Gareth's Tips

Gar’s Tips & Tools – Issue #174

Weekly-ish access to tools, techniques, and shop tales from the worlds of DIY

Gar’s Tips, Tools, and Shop Tales is published by Cool Tools Lab. To receive the newsletter a week early, sign up here.

Jimmy DiResta Pays Tribute to His Dad… Through Tips

In this sweet 30-minute video, Jimmy DiResta pays tribute to his father, Joe DiResta, who sadly passed away last November. Joe was a maker OG and was constantly passing down tips to his kids. Jimmy remembers his father and periods in his life through the tips that his dad shared. There are some really great tips in here — such as always handing a tool to someone handle-first and bending a nail when toe-nailing so that you get more bite into the destination piece of wood. I bet you’ll find something here you didn’t know.

Thanks, Dad! Rest in power.

What’s the Best Charger/Power Bank Under $30?

In this Project Farm video, Todd looks at portable power banks. He tested models from Anker, INIU, S22 Mini, Miady, LOVELEDI, IXNINE, KEOLL, CFIAI, iWalk, FEOB, Baseus, Durecopow, Erkrist, MREGB, RGVOTA, and GOODaaa. The banks were tested for maximum output wattage from USB and Lightning ports, maximum mAh/Watt Hour capacity, and the amount of time it took to recharge the completely drained power banks. So, which is best? For under $20 (at time of testing), the Keoll got straight As. At only $20, the INIU charged quicker than the Keoll and has slightly more storage capacity (32.8 Watt hours vs. 26.6). The Cadillac of power banks was the Anker ($92) delivering a whopping 69.7 Watt hours).

5 Must-Reach-For Klein Tools

It’s always interesting, given several options, to see which tool you tend to reach for in a pinch. It may not be the best tool, the most expensive, but some X-factor makes it your go-to: handle-feel, smoothness of operation, some special design feature that comparable tools don’t have. In this Last Best Tool video, Doc looks at 5+ hand tools from Klein that he tends to grab over other tools/brands. He shows off their huge diagonal cutterslineman’s tool8” needle nose pliers, and multi-pliers. And how about that hawkbill utility knife? I think I need me one of those!

Experimenting with Faux Neon and Resin Signage

All Jimmy D, all the time! Here Jimmy talks us through his process of creating a faux neon sign using laser cutting, LED strips, and poured resin. I love videos like this where a maker talks through the experiment, discovery (and failure) process they went through in realizing their project. As Jimmy likes to say “You go to school on the first one.” He shows the first sign he made, what he learned, and how he applied it to the next sign. And in the middle of that second sign, he had an ah-ha idea to try pouring resin into the laser-cut grooves of the letters to achieve a more vibrant, more neon-looking effect. The results are lovely. And as Jimmy points out, the vibrancy achieved makes the sign look good and high-impact whether it’s turned on or not.

Shop Talk

Readers offer their feedback, tips, tales, and tool recommendations.

In response to my piece about the expensive but great JustRite dispensersKevin Kelly wrote:

And then there are these plastic acetone dispensers – $7 for 2.

Coming from the world of manicures and nail polish, these are especially useful for dispensing small amounts of acetone for things like hobby modeling (my jam). I immediately ordered a set. They’re great! I now have one with acetone and one with Goo Gone on my hobby desk and the JustRite dispenser, with acetone, is on my garage work bench.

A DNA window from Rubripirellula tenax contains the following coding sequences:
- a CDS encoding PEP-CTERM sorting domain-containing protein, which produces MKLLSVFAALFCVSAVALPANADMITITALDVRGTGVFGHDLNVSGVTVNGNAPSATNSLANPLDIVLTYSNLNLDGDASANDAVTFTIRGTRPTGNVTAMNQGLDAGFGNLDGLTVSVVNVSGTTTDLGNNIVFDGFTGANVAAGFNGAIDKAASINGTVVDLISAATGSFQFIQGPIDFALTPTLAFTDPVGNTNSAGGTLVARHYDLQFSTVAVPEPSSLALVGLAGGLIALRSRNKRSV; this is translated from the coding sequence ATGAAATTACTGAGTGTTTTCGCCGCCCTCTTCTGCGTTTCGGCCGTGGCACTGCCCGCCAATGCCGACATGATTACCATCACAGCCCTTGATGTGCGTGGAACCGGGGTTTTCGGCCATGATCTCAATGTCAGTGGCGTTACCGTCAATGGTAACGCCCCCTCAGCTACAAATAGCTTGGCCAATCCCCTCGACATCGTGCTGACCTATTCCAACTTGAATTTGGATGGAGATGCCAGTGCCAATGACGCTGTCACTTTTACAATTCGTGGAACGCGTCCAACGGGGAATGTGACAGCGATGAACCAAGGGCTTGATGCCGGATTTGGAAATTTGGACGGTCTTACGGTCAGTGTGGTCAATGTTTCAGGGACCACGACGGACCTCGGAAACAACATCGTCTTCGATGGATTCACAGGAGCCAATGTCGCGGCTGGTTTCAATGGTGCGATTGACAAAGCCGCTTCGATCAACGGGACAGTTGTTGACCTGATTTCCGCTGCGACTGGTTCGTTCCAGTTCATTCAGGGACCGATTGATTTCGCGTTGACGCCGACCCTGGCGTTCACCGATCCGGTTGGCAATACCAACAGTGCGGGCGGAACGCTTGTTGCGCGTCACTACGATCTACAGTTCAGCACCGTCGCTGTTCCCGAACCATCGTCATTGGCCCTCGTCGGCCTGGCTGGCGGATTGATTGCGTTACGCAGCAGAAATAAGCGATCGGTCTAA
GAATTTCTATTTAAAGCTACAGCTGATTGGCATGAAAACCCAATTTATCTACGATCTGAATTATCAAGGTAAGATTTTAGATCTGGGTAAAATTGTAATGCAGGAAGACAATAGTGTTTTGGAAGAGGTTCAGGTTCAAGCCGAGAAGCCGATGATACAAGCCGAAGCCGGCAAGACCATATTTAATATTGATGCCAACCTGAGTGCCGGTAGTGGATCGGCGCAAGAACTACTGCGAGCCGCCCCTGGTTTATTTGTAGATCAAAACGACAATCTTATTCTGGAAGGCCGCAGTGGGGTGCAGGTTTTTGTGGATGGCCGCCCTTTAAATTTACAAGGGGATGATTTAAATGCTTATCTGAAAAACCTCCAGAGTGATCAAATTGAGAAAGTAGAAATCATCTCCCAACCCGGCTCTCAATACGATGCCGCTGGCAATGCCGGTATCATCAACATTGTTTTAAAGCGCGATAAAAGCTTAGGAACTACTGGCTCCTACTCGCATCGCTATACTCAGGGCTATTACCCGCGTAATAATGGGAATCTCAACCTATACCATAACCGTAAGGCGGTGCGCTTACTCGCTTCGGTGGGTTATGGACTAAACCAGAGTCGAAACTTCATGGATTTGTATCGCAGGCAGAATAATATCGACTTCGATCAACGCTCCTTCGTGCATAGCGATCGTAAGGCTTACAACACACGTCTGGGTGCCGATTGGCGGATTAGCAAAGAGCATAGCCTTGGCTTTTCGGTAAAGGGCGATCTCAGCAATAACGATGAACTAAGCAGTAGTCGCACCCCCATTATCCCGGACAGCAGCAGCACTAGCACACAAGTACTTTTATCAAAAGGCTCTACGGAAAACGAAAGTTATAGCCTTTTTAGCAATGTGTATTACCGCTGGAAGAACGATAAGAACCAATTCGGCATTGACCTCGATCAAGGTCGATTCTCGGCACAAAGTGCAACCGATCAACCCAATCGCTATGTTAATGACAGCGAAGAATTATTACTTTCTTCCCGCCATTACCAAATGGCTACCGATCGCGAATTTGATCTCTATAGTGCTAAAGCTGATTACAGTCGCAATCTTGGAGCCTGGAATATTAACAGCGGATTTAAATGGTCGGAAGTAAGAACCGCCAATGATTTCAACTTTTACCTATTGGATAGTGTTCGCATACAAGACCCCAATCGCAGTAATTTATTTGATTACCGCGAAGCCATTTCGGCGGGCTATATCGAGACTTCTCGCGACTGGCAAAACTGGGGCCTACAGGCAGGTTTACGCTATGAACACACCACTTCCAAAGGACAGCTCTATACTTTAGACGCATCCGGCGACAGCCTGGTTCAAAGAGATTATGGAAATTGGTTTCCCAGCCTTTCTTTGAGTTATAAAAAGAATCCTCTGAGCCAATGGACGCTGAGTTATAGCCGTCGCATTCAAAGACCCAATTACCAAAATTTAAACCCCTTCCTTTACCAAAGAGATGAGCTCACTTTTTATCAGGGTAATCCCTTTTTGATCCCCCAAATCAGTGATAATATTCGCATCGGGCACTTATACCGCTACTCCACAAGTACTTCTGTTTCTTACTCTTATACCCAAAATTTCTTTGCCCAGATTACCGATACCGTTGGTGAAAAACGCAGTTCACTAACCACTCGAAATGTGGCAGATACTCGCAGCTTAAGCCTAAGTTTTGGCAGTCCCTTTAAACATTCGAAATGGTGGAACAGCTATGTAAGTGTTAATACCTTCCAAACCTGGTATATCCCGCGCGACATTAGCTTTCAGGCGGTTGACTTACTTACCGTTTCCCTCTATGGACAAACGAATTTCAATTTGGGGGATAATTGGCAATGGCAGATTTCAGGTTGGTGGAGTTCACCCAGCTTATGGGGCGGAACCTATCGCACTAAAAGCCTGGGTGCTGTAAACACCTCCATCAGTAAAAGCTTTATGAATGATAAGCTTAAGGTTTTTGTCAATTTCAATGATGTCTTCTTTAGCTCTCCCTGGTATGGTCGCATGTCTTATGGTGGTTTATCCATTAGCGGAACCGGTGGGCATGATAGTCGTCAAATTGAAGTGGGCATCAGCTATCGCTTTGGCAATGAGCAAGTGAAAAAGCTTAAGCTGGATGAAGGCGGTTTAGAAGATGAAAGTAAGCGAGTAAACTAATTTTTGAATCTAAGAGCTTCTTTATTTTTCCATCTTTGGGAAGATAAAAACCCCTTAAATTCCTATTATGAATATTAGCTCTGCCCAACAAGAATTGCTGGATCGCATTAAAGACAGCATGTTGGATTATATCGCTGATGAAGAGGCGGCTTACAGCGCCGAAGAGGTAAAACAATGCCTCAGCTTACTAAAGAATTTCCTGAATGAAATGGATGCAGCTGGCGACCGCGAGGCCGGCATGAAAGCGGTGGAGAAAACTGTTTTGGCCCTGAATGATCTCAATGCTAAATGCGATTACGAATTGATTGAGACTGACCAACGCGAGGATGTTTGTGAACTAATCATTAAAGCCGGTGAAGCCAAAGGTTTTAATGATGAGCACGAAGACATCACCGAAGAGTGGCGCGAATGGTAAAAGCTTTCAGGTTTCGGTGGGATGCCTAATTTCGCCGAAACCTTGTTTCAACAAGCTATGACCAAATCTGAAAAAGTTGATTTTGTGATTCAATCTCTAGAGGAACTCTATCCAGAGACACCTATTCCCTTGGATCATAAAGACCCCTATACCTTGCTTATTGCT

Responding to my call for 3D printed toolsPaul Cryan instead sent me three of his favorite tools for 3D printing:

1) Ceramic-tipped tweezers — After learning early that poking around a hotend with metal tools when it’s hottest (i.e., powered on with electrical current flowing throughout it) can cause disastrous short circuits, I realized that using non-conductive tweezers lets me pick, scrape, and pry away at hot plastic on an active printer without releasing any of the dreaded magic smoke. 

2) Kitchen bench scrapers/dough cutters — These make fantastic print removers and bed cleaners. Really useful when aimed low and sideways at large objects stuck to PEI surfaces. They often force that initial release necessary for careful removal that doesn’t tear away chunks of precious print-bed surfaces like PEI adhesive sheets.

3) Gluey microfiber cloth — I’m a bit slow, but it took me YEARS to figure out that I could print to my heart’s content with PETG and not ruin all of my PEI print bed surfaces by slathering them first with glue. The problem was that I associated the ubiquitous 3D-printing glue stick with getting prints to stick, but that was backwards thinking. Slather some glue stick all over the print bed, wet a good microfiber cloth (I get the yellow ones at Costco and cut them into quarters with a hot knife, then go at the gluey surface until the noticeable clumps and streaks are gone and you’ve got a nice, thin layer of glue water. Don’t wash the rag out! It “seasons” with glue over time and gets even better when re-wetted for repeated uses. Eventually, you can skip the initial glue stick slather and just re-wet and reuse the gluey microfiber rag. The microfiber helps because it doesn’t leave fibers or mystery chemicals behind like paper towels or similar disposables do.

All cheap, but all indispensable to me now.


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